Description of the Problem Our Project Seeks to Solve: Northern New England (Maine, New Hampshire, and Vermont) has among the highest rates of opioid dependence in the United States, with prevalence highest and growing among those between the ages of 18 and 35 years. This region also has among the highest rates of opioid-related deaths in the United States, with a disproportionately high rate among pregnant women with opioid use disorder. In northern New England, 5–8 percent of newborns have mothers with an opioid use disorder (OUD), greatly increasing the risk of poor outcomes, including preterm birth and long-term hospitalization for neonatal withdrawal and other newborn complications. For pregnant women with OUD, medication-assisted treatment (MAT) significantly reduces these risks. However, it is sometimes difficult for pregnant women to find MAT providers. As a result, many maternity care providers have begun to prescribe MAT in their own practices. Other practices have maintained the long-standing evidence-based standard of care: referral of patients with OUD to specialty MAT treatment programs. Most pregnant women with OUD have other psychosocial needs, ranging from lack of housing and untreated mental health conditions to a need for parenting education and support. There is variability among practices in terms of the types of other services provided to patients, whether the practice has integrated MAT or relies on referral.
Although pregnancy is a time when women are highly motivated to start MAT, many women are also likely to discontinue MAT postpartum due to loss of insurance coverage, difficulty transitioning to another provider, loss of motivation for treatment, or competing demands on time and resources as a new parent. The challenge for patients, providers, and other stakeholders is to understand the relative advantage of the two MAT models (receiving MAT as part of maternity care or at a specialty program) for improving key outcomes for baby and mother. A second challenge is to understand the relative contributions of onsite services, such as mental health care, care coordination, and parenting education, to improved outcomes. This question is important to patients and families that may have a choice of where they receive their maternity care. It is even more important in rural areas, such as northern New England, where obstetric practices and specialty care services are limited. Patients, providers, and other stakeholders need guidance in choosing the optimal models for building new programs to provide maternity care for women with OUD.
Intended Outcomes: We will focus on outcomes identified by pregnant and parenting women with opioid use disorder and their maternity care providers as important. The study will compare the outcomes of women receiving prenatal care in practices that provide MAT with those of women receiving care in practices that refer MAT to specialty care. We will study the following outcomes important to women and their care team: experience of care, depression and anxiety, quality of life, pregnancy and complications, maintenance of child custody, infant treatment for neonatal withdrawal, illicit opioid and other substance use abstinence, and maternal MAT treatment engagement during pregnancy and early postpartum. At as result of our study we hope to answer two key questions for pregnant women with opioid use disorder: (1) Is there a clear benefit to me and my baby from receiving prenatal services in practices that provide MAT rather than practices that refer patients to specialty providers? (2) What services will help most to support my long-term recovery?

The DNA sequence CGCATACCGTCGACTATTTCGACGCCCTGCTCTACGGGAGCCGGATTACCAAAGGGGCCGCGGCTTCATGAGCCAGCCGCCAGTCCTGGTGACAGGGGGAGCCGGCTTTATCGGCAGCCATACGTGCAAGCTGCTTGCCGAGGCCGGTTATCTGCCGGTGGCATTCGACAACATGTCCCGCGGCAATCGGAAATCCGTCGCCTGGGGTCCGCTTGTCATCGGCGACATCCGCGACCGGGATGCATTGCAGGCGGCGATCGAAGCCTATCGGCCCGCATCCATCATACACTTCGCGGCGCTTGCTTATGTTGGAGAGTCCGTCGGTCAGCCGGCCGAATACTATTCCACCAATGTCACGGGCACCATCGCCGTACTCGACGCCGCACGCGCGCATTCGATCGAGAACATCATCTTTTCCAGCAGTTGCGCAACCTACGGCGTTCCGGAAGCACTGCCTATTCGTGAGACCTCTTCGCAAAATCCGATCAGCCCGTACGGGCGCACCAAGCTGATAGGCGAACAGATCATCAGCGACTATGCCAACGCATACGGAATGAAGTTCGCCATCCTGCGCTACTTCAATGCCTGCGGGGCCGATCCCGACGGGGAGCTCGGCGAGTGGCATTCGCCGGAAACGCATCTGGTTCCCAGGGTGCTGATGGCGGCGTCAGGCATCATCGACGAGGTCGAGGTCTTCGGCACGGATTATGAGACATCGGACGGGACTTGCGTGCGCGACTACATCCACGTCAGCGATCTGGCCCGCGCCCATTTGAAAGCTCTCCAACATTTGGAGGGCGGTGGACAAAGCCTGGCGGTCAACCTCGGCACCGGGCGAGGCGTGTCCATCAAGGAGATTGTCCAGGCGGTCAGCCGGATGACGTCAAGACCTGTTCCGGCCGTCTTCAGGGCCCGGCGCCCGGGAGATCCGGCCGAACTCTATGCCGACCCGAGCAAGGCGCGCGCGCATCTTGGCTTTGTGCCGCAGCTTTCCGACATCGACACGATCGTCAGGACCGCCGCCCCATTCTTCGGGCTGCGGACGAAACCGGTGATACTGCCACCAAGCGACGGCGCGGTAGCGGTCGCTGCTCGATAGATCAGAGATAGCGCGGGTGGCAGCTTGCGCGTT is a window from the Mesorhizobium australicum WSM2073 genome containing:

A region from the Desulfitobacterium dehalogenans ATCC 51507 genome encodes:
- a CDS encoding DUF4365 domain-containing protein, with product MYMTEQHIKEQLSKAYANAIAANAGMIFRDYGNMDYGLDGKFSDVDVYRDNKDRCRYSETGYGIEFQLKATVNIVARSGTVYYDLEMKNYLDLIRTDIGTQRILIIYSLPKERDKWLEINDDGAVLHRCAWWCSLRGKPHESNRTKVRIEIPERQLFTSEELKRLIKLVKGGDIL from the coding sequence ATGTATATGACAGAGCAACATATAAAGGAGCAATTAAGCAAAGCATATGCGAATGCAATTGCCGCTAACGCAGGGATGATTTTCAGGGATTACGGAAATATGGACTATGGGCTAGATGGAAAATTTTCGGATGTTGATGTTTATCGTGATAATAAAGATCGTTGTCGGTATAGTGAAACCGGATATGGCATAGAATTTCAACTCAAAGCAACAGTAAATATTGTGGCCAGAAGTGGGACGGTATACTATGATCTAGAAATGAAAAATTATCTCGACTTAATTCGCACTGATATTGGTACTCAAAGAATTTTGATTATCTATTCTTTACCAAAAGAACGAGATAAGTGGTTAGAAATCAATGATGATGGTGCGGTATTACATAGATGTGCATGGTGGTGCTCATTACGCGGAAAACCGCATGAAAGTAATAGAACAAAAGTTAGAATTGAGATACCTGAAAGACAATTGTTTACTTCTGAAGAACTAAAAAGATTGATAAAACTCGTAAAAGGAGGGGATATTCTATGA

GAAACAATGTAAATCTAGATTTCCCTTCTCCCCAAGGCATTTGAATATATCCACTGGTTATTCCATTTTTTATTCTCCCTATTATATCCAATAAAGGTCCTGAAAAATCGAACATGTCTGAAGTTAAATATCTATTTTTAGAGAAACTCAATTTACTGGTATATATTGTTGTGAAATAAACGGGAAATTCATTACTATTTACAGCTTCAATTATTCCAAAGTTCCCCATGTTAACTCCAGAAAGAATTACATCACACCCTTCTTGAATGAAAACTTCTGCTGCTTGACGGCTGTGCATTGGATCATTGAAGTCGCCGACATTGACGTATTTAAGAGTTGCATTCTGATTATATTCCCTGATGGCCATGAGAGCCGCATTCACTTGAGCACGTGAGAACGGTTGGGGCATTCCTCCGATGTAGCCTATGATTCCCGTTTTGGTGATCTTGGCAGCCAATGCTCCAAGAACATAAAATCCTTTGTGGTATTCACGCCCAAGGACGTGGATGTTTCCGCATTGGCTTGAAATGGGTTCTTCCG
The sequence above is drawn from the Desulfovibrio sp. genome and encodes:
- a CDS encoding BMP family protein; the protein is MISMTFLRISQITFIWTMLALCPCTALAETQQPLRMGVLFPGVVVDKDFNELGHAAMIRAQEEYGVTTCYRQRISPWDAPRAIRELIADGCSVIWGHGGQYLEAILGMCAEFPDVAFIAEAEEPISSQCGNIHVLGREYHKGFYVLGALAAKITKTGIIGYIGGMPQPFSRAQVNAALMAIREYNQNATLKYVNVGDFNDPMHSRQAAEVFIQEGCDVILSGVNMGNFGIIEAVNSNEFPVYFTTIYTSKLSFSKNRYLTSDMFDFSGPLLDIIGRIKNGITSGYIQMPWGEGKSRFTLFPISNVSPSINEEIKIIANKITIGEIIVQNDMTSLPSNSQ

Why This Project Is Important to Patients: Maternity care providers are striving to identify the most effective ways to provide the best care and support to their patients with opioid use disorder, to improve outcomes for both mothers and their infant children. Payers are looking to identify the best ways to use resources to address the growing opioid epidemic that is ravaging the northern New England region and other rural areas throughout the country. Women are looking for ways to get the care they need to promote the health of their infants, and ways to maintain recovery to maintain custody of their infants. Through the comparison of real-world experiences of these two models of MAT within maternity care practices, we will gain insight into what types of services are associated with the best outcomes for mothers and babies. This knowledge will help patients, providers, policy makers, state Medicaid officials, and other stakeholders work together to design effective programs.
How Patients and Stakeholders Will Make This Project Successful: Patients and stakeholders will be the drivers of success in this study. We are partnering with patients and providers in 21 practices providing maternity care in rural, semirural, and semiurban areas across the three northern New England states to ensure that our study reflects the diversity of our region. We are using a patient-centered, participatory approach to the study whereby patients and stakeholder partners will be active collaborators in all phases of the study, including prestudy planning, conducting the study, assisting in analysis and interpretation of study results, production of dissemination materials, and participation in sharing of study results to their networks. Our patient and stakeholder partners, along with a study advisory committee, will ensure that the study produces results that are relevant, meaningful, and actionable in terms of impacting practice and policy related to the effective care of women with opioid use disorders and their infants.
Other Health Services Interventions
Training and Education Interventions
*All proposed projects, including requested budgets and project periods, are approved subject to a programmatic and budget review by PCORI staff and the negotiation of a formal award contract.